However, the DT quote shows how easily the press and subsequently the public and politicians in power can make the extension to all cycleways.
You may not be worried by a fine of a few hundred dollars but remember that an insurance company may sue you for tens or hundreds of thousands after an accident where you are seen as being in the wrong.
Would you believe that the Daily Telegraph is wrong?
I again direct people to this thread: http://www.sydneycyclist.com/forum/topics/what-is-a-bike-lane
Some of the pictures are now dead, I will replace them. now
So, Bill, you will not be required to use the cycleways on Lilyfield Rd or on Wilson St. You don't have to downgrade to "novice level" routes if you don't want to.
It is great that you feel confident enough not to need this infrastructure. As you say, hundreds of others like you don't need it either. how about the thousands of others who do not? If we design bike infrastructure for you and the people already confidently riding on the road rather than those thousands of others who wouldn't even consider riding that route yet then we will not see rates of cycling increase. It's really that bloody simple. If we have bike advocates arguing against this infrastructure we will be shooting ourselves in the foot. Or the face. We will simply never see numbers increase, we will never normalise transport cycling, we will continue to see the needs of people who ride neglected because the numbers don't justify the interest or concern.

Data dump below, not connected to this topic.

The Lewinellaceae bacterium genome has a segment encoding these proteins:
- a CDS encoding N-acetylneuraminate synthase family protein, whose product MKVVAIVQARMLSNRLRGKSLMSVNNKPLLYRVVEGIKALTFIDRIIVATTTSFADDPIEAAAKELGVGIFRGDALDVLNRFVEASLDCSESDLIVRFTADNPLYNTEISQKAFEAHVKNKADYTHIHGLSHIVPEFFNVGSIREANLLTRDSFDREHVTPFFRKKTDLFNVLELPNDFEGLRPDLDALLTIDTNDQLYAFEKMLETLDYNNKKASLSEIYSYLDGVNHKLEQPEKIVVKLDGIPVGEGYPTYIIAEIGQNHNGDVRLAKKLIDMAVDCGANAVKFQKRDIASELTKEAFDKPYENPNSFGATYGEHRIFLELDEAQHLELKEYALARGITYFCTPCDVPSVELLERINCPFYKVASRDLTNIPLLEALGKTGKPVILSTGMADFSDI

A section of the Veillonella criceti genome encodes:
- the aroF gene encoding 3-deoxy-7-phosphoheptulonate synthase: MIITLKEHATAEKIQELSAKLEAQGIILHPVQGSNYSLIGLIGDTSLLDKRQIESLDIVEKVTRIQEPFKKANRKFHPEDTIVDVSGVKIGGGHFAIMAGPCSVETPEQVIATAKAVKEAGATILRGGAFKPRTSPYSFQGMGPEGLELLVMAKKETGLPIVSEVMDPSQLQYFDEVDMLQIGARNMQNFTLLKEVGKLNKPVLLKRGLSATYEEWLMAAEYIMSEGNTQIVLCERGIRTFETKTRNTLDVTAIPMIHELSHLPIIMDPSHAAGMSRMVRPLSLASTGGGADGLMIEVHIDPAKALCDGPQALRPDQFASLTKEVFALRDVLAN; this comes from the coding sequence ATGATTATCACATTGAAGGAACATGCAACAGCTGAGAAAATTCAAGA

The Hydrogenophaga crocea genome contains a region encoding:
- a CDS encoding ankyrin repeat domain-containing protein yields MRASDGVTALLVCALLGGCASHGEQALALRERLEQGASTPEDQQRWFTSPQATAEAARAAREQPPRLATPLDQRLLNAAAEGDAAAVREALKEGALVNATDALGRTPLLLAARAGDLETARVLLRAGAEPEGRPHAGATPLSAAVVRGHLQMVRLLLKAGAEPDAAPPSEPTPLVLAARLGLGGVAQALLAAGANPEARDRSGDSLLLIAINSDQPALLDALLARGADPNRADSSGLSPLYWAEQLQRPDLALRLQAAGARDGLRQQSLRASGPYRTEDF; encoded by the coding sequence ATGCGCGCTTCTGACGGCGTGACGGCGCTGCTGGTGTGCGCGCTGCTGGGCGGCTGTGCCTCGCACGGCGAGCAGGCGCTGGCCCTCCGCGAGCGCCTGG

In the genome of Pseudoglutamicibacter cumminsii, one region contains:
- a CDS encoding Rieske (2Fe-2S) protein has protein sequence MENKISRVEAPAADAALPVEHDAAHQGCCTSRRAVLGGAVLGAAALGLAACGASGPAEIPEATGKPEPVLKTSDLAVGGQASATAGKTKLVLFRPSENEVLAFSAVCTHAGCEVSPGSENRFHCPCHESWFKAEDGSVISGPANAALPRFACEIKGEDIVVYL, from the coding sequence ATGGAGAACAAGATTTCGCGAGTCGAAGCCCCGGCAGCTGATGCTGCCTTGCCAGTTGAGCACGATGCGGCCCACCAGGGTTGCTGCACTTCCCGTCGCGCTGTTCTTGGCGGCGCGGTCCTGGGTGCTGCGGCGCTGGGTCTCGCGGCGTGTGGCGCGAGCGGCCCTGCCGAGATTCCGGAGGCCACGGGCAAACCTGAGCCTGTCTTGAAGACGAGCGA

These are not backwards steps in any way, "putting cycling back 40 years" is frankly rhetorical nonsense. The only reason cycling levels increased in the last few years was when infrastructure started to go in. They have stalled while we have lost infrastructure and have seen no new construction. These cycleways are are a much needed forward step into creating key regional off-street cycling routes that will make riding them an option for everyone from kids to grandparents and that is what we need to see numbers grow again.
Think beyond your own personal needs, please.
Bob, I know the design isn't perfect, I've been at public meetings and made submissions through the process so far too and I hope these will be addressed as we see completed designs. I have no problem with people making these kinds of criticisms, I encourage it.